Keeping It Clean

Proper housekeeping is the first sign of a company’s commitment to health and safety. It sets the stage for employees closely following safe work rules and can be a sign of a strong safety culture. Good housekeeping requires organization and teamwork from all members of the company.

If the site is not kept clean, employees are exposed to many unnecessary hazards. Poor housekeeping can lead to a variety of incidents, such as:
• Slips, trips and falls
• Struck-by materials or equipment
• Cuts, punctures and scrapes

A housekeeping plan should be established before work begins and proper materials should be put into place, such as debris chutes and labeled receptacles. Cleaning up needs to be an ongoing effort throughout the work day, and not something that is saved for the end of each shift. In order to maintain a clean work area, follow your company’s policies and the tips below.

Clean up after yourself
Each employee should be responsible for keeping their work area clean and organized. Don’t take shortcuts by leaving a tool on the table that you might not need until the next day. If tools, equipment or materials are not currently in use, put them away in their proper storage place.

Take care of tools and PPE
Tools and personal protective equipment (PPE) need to be inspected for wear and tear before each use. If any defects are noticed, the item should be removed from service. Keeping damaged items around adds unnecessary clutter. Clean your PPE and place it in its’ designated spot when you are done using it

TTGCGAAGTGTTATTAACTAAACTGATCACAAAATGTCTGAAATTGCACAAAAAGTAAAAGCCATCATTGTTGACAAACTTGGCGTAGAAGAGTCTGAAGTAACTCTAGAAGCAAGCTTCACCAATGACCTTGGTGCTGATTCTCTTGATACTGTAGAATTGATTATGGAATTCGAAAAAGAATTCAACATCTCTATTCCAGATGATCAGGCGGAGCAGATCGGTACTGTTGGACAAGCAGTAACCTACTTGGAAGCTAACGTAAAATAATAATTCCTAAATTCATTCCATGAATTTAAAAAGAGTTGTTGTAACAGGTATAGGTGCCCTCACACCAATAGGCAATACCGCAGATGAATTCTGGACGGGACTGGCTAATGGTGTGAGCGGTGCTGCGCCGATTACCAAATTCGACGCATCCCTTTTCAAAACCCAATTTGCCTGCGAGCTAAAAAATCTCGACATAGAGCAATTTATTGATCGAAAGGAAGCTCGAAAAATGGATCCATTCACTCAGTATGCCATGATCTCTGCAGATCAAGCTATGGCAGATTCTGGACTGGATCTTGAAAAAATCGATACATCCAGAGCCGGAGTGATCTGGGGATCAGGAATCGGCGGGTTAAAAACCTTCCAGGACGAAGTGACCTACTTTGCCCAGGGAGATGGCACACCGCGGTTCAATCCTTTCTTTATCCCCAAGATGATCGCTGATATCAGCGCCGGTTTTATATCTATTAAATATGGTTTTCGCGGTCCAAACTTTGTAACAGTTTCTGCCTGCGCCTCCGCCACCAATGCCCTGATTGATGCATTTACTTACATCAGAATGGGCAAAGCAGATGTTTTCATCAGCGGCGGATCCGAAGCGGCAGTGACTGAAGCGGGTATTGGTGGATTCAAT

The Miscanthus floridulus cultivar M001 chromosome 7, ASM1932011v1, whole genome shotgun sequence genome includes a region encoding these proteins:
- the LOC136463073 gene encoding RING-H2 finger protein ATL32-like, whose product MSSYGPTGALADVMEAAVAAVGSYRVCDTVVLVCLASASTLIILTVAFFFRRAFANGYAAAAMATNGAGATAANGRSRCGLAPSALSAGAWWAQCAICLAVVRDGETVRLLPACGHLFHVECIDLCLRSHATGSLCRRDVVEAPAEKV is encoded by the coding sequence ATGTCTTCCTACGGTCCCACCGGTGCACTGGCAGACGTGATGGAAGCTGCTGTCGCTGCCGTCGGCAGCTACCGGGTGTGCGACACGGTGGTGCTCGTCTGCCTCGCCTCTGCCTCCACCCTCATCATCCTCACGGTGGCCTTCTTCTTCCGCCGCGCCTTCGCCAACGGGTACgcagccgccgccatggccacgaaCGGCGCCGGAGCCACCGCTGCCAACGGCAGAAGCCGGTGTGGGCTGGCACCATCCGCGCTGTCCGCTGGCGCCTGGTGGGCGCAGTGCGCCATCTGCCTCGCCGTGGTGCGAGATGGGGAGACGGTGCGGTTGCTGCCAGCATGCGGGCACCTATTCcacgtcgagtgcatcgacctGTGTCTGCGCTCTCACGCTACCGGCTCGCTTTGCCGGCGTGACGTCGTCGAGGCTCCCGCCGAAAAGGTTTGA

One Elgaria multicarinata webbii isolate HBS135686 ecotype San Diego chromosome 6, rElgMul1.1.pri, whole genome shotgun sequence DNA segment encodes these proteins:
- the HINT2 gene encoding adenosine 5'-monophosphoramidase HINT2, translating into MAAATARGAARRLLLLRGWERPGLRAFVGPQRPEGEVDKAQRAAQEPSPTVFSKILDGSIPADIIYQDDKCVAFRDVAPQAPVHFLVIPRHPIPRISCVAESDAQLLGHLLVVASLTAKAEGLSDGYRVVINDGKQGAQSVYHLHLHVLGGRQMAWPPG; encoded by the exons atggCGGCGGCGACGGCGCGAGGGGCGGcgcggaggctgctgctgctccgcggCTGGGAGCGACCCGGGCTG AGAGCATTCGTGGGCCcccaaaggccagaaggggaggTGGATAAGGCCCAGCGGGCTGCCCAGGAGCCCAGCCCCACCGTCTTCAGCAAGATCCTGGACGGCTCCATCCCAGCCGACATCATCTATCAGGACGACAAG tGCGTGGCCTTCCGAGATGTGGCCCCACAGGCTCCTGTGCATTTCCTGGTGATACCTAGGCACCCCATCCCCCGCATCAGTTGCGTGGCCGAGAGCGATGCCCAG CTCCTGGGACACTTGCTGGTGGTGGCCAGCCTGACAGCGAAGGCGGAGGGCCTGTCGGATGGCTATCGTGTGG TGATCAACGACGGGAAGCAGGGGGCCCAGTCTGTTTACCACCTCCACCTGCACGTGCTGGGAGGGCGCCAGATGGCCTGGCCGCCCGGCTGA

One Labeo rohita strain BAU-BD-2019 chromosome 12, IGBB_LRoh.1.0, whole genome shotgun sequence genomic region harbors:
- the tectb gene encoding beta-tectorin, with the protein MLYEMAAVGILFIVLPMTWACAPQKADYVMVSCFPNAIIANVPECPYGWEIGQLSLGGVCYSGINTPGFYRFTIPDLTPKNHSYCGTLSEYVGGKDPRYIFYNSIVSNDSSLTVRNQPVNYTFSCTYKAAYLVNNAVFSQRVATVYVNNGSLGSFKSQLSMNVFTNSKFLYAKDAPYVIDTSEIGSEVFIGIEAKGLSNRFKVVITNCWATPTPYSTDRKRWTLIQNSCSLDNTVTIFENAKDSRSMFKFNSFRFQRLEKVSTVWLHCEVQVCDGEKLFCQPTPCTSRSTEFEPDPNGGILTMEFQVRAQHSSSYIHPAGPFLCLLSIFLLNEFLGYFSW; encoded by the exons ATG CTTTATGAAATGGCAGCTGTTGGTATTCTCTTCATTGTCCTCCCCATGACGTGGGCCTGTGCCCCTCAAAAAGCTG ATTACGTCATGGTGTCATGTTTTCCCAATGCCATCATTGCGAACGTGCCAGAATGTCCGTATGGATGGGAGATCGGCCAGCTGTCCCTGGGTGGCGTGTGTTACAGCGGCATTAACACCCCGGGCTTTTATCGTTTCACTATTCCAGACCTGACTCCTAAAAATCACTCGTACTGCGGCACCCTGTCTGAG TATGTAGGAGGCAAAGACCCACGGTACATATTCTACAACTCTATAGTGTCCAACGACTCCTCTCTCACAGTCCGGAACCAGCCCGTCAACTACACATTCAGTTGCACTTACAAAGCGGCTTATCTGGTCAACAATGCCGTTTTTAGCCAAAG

for the day.

Clean up the site as a team
Clean up any spills, broken materials and debris immediately. Debris should be placed in designated areas or containers to avoid the creation of new hazards. For example, combustible materials need to be kept separate and removed from the site as soon as possible.

Prevent falling objects
If materials are stored at a height, make sure they are secured to prevent falling objects. Any designated trash containers or debris piles should be kept at least five feet away from any openings or edges.

Prevent slips, trips and falls
Report any damaged flooring, broken steps, spills or other hazardous walking surfaces, as quickly as possible. These areas should be blocked off until the hazard is fixed. Make sure that materials and tools
are never placed on stairways or platforms and that fire exits and passages are always kept clean.